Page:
This I Believe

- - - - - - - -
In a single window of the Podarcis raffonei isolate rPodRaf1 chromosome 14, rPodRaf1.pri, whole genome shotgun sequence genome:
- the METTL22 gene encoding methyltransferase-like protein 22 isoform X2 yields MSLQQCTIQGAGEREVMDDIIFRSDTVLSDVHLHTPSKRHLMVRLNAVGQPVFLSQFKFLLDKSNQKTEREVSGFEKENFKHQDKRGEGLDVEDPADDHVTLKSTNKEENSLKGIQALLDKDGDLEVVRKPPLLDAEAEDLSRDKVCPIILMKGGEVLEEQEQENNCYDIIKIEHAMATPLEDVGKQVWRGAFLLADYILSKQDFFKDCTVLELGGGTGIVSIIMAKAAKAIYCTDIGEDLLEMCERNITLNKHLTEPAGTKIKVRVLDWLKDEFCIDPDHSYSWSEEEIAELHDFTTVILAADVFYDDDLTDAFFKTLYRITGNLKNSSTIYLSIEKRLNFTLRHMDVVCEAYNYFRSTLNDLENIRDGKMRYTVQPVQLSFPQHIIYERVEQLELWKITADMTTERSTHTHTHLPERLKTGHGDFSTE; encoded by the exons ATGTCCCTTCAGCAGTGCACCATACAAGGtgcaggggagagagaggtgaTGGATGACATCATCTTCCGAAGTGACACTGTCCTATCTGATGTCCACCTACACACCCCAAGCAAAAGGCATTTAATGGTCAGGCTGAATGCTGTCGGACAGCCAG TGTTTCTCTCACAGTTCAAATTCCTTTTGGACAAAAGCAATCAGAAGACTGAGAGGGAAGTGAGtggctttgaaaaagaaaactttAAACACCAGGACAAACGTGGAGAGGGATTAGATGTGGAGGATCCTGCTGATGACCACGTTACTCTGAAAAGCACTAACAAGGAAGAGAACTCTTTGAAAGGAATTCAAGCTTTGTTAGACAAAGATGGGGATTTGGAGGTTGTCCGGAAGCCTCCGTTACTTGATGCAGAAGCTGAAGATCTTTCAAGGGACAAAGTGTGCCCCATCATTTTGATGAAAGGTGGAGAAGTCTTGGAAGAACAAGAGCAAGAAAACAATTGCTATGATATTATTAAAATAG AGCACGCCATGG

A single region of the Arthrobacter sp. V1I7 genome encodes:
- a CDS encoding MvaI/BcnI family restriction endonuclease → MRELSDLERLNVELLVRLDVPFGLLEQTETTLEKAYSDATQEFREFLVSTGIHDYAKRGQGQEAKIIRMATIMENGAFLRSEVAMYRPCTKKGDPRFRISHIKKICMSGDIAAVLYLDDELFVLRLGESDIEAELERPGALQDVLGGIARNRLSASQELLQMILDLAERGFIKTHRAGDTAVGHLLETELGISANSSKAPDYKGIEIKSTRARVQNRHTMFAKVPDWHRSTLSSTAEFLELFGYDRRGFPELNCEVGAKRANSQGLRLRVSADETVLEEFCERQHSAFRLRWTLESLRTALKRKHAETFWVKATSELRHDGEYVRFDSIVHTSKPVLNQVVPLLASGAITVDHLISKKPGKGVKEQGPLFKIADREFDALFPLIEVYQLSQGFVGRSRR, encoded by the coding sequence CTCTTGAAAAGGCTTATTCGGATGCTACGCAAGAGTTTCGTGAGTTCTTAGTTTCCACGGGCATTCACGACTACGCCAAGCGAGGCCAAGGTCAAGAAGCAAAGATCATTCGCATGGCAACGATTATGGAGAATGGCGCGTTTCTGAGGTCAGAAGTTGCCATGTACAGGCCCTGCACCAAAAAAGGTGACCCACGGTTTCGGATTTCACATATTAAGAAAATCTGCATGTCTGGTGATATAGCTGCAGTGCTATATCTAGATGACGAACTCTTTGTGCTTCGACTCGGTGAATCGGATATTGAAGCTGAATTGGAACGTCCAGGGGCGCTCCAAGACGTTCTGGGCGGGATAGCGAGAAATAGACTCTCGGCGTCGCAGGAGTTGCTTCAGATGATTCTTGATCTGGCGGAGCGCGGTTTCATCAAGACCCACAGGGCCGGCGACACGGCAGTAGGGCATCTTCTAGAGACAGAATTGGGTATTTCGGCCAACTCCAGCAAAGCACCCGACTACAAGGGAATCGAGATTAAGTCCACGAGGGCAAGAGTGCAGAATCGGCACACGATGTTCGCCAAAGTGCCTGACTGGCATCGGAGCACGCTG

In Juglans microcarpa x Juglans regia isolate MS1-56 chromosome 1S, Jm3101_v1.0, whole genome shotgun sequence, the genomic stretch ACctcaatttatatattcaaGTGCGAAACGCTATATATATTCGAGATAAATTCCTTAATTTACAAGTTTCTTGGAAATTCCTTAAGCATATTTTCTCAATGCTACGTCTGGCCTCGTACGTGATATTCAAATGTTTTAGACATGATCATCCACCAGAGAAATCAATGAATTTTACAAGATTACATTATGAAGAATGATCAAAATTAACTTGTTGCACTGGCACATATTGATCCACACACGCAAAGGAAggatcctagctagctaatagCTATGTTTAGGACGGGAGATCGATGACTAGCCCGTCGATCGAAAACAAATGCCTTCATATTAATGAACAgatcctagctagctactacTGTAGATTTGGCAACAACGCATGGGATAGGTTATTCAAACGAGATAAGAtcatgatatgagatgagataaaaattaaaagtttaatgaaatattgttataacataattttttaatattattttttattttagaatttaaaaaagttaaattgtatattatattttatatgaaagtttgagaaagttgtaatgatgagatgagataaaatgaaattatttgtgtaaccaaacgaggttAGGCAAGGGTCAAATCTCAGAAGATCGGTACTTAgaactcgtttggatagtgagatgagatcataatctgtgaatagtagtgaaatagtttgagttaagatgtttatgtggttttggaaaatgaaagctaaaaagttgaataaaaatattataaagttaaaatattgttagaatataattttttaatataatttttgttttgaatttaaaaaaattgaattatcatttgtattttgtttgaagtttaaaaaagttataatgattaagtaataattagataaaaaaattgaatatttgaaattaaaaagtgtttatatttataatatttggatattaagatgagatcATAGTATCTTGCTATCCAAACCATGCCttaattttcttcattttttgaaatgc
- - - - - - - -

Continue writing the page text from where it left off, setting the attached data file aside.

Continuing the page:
I believe in role models. Whether it’s your mother, father, a movie star, an athlete, your sister, your brother, or a neighbor everyone has a role model. The dictionary defines a role model as: a person whose behavior, example, or success is or can be emulated by others. My role model is exactly that and so much more. I believe that a person’s role model can be dead, alive, ideal, or real. My role model is Tryna Mitchell. She died on April 13, 2005. Mrs. Mitchell was 41 years old when she died, and she died of breast cancer. Mrs. Mitchell left behind a husband, a daughter who is now 8, and a son who is 5. The Mitchell’s moved in down the street from me about 6 years ago, before she had been diagnosed. I babysat for the Mitchell’s a lot after they moved in. We saw the Mitchell’s regularly living so close to them, through block parties, and other events. After living in Western Springs for 2 years Mrs. Mitchell was diagnosed with breast cancer. Soon after she was diagnosed she started chemotherapy treatments. Mrs. Mitchell’s cancer cells stayed pretty constant for a while not shrinking, but not growing. Through her cancer we got to know the Mitchell family very well, helping out with groceries, babysitting more, and meeting their family members when they came into town, which was now very often. Mrs. Mitchell never asked for favors, never looked for pity, and never wanted sympathy. I didn’t hear her complain once about what was happening or why it was her it was happening to her. Mrs. Mitchell was strong during the whole processes of her cancer, she was strong for herself, her husband, her kids, her other family members, and her friends. At the end of March she was getting very sick. I remember coming home from school one day and seeing a hospice truck in their driveway. They were coming to put in a hospital bed in the Mitchells living room so that Mrs. Mitchell could be at home when she died. It was shocking for everyone to realize that even doctors were preparing for her death. At this point it was the beginning of April and all her family members and friends were coming to town to say goodbye. All of her family and friends were staying in her house, neighbor’s houses, and hotels. Days before Mrs. Mitchell had died she was aware of her family, friends, and what was going on around her. Just two days before she died she was able at times to communicate and was telling her husband to go get more coffee cake for all her guests. Mrs. Mitchell always thought of everyone before herself, and was strong through her whole life.
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